Deep-Dive: Comedy genre – a laughter challenge for channels

Laughter in the stress-filled lifestyles today has become a much valued item. Thus we see sharing of jokes and funny videos on our social media accounts. And till not so long ago, would sit glued to the TV sets every evening on weekends to see what Kapil Sharma and his band of cronies were up to. But that, alas, did not last long. There have been attempts to revive the laughter quotient with the revival of the very popular show – ‘Sarabhai Vs Sarabhai’ in a Take 2 version on the digital platform. ‘Tarak Mehta Ka Ooltah Chasmah’ continues to charm the viewers night after night. 

But one draws a blank after that when trying to recall the other comedy shows of note on air – the purebred comedy shows and not some feeble tracks on regular shows. While the potential is there and the viewers are there, then why is it that the comedy genre has not found a more firm footing on Indian television? One longs to see shows like 'Dekh Bhai Dekh', 'Zabaan Sambhal Ke', Jaspal Bhatti’s 'Ulta-Pulta' and 'Flop Show', 'Office Office', 'Tu Tu Main Main'. 

We saw the rise of stand-up shows such as ‘The Great Indian Laughter Challenge’ and ‘Comedy Circus’, which continued with ‘Comedy Nights Bachao’ and Comedy Nights With Kapil’ and ‘The Kapil Sharma Show’. But beyond that, the comedy soaps have been amateurish and more gags led. 

Adgully spoke to a cross-section of industry experts to gauge what ails the comedy genre in India today – the content, the viewership, the challenges, the writing, audience tastes, and the road ahead. 

Under-explored and under-served 

Sunjoy Waddhwa
Sunjoy Waddhwa

When it comes to the comedy genre in Indian television, industry experts are unanimous in their view that this genre remains under-explored – be it in the English entertainment space, as stated by Hashim D’Souza, Programming Head - English Entertainment, Viacom18, or Hindi and other languages. According to Sunjoy Waddhwa, CMD, Sphereorigins, “Though we have come a long way, there is a lot of potential in the market. Comedy is purely a writer’s medium; it is a genre where extra emphasis is needed on writing and the right kind of expression is required. We still don’t have those kinds of shows that we can say are benchmark comedy shows. But I believe there is a lot of scope in this genre.”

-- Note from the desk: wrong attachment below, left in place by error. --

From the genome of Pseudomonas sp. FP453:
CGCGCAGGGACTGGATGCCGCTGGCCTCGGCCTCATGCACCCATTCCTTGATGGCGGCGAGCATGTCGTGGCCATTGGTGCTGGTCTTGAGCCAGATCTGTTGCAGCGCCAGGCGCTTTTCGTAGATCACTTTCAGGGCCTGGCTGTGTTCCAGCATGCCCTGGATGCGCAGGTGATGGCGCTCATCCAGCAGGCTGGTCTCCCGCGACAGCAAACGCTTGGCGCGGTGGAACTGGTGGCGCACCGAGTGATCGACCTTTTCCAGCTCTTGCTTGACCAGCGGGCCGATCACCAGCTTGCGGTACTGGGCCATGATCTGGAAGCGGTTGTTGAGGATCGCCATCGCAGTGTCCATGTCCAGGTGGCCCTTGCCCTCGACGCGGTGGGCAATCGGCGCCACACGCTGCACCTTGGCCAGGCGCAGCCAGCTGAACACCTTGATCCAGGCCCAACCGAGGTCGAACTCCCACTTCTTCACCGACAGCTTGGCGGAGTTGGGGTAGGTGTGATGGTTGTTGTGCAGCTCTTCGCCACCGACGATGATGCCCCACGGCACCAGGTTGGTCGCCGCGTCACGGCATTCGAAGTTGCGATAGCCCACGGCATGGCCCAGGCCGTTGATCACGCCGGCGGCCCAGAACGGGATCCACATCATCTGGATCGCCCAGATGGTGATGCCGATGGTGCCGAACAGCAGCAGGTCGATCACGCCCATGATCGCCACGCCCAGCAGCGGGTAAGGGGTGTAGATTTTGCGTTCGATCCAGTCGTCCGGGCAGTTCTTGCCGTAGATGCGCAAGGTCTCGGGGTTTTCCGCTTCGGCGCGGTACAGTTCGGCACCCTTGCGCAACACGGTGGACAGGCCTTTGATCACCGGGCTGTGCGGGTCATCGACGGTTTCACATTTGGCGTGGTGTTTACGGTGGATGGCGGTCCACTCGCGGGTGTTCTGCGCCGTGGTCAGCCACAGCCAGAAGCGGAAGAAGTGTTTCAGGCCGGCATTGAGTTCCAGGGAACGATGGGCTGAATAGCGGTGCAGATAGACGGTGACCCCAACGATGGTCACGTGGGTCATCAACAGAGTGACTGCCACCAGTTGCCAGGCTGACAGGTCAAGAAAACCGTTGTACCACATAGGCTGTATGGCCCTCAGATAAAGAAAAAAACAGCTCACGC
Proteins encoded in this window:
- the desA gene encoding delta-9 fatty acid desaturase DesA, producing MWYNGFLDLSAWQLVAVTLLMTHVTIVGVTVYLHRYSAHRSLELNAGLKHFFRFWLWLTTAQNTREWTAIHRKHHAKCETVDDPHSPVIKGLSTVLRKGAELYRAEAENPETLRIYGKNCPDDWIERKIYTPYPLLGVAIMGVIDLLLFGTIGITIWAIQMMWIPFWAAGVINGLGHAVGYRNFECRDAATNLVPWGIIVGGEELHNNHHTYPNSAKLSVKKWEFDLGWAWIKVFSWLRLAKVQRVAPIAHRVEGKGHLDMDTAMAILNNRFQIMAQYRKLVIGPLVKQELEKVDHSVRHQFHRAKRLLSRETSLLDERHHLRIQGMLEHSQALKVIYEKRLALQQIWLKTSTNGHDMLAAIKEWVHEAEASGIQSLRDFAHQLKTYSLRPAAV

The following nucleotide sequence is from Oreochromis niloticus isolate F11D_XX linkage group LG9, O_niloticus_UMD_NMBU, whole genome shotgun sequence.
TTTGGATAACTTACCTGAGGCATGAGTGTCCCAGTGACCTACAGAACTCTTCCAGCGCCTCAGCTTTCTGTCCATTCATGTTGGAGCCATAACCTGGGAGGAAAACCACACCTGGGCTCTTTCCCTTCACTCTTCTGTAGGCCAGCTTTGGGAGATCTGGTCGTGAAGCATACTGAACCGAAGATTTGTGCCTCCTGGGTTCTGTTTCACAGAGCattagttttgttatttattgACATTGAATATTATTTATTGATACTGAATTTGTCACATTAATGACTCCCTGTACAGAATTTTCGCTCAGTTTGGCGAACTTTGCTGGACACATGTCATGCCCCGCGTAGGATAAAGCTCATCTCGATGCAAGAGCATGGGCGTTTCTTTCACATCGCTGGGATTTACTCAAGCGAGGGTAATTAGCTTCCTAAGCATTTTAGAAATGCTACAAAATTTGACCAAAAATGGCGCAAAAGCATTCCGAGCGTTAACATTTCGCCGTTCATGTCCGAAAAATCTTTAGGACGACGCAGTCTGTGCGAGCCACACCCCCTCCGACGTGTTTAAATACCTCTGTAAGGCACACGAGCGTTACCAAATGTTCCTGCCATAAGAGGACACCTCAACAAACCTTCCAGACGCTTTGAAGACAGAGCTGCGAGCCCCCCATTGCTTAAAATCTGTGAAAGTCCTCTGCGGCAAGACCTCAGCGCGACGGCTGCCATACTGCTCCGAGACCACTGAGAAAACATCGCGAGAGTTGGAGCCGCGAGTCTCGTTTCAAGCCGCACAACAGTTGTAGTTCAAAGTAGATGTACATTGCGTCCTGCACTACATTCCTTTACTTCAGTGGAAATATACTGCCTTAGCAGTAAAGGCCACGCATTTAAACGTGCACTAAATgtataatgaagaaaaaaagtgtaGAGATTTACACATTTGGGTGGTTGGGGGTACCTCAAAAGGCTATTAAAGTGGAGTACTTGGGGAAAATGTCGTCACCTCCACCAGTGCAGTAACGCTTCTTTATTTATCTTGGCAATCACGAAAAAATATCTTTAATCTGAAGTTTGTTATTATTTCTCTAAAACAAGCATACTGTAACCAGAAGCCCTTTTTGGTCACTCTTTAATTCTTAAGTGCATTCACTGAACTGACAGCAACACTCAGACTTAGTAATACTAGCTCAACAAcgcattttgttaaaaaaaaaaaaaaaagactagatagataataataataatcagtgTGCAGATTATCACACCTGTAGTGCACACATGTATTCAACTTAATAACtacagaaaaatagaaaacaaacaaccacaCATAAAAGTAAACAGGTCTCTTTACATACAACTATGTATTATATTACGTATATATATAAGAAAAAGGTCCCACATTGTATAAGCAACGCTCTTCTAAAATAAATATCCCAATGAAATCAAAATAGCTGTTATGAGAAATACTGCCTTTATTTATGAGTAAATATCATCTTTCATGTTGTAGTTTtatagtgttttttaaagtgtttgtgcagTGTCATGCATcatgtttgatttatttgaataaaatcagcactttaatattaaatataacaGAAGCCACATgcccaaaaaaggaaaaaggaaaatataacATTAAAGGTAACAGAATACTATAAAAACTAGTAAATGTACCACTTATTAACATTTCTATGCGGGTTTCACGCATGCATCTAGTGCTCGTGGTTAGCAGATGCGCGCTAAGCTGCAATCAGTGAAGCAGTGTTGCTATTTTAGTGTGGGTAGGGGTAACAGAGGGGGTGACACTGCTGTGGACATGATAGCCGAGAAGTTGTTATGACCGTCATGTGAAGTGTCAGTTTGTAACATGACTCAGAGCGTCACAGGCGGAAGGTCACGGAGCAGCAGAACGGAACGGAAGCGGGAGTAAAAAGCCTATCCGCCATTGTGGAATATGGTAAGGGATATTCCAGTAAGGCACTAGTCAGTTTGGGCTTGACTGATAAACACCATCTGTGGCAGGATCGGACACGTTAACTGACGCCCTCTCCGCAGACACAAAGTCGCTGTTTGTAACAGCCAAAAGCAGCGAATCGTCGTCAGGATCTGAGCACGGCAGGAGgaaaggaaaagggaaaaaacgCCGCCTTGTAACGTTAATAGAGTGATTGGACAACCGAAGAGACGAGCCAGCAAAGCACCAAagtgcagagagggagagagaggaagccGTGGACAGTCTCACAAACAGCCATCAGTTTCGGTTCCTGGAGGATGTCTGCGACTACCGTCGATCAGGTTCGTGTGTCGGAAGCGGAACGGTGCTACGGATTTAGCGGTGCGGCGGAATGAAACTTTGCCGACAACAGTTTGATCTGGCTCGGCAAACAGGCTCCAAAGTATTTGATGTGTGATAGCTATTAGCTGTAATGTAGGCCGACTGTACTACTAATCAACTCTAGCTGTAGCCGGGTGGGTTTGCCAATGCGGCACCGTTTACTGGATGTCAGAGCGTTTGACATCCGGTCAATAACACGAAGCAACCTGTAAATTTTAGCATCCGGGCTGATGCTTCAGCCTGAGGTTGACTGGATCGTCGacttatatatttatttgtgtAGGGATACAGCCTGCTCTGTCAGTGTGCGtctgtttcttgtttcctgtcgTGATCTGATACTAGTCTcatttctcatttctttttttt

While stating that the audience demand for comedy is a lot more than the number of good shows available, Shailesh Kapoor, CEO, Ormax Media, opined that comedy has been an under-served genre in India for the last 25 years, since the start of the satellite era, though there are 2-3 shows like ‘Taarak Mehta Ka Ooltah Chasmah’, ‘Bhabiji Ghar Par Hai’ and (till recently) ‘The Kapil Sharma Show’. He, however, did not think that the genre was under-explored, but at the same time added that the problem was that of poor success ratio. “Only about 10 per cent of comedy shows work, which is a much lower ratio than other genres like family, romance, mythology or historical,” he pointed out. 

Vikramjit Singh
Vikramjit Singh

Giving an actor and comic’s perspective, Vikramjit Singh, a stand-up comic, felt that the comedy shows today are totally uninspiring. He further said that most TV comedy played on stereotypes, without any fresh perspectives on them, or the age-old husband wife relationship. Mincing no words, Singh affirmed, “It is formulaic and safe – which is the death of comedy. Worst of all, there is no political satire. It is also because television itself (including non-comedy genres) has taken a regressive role.”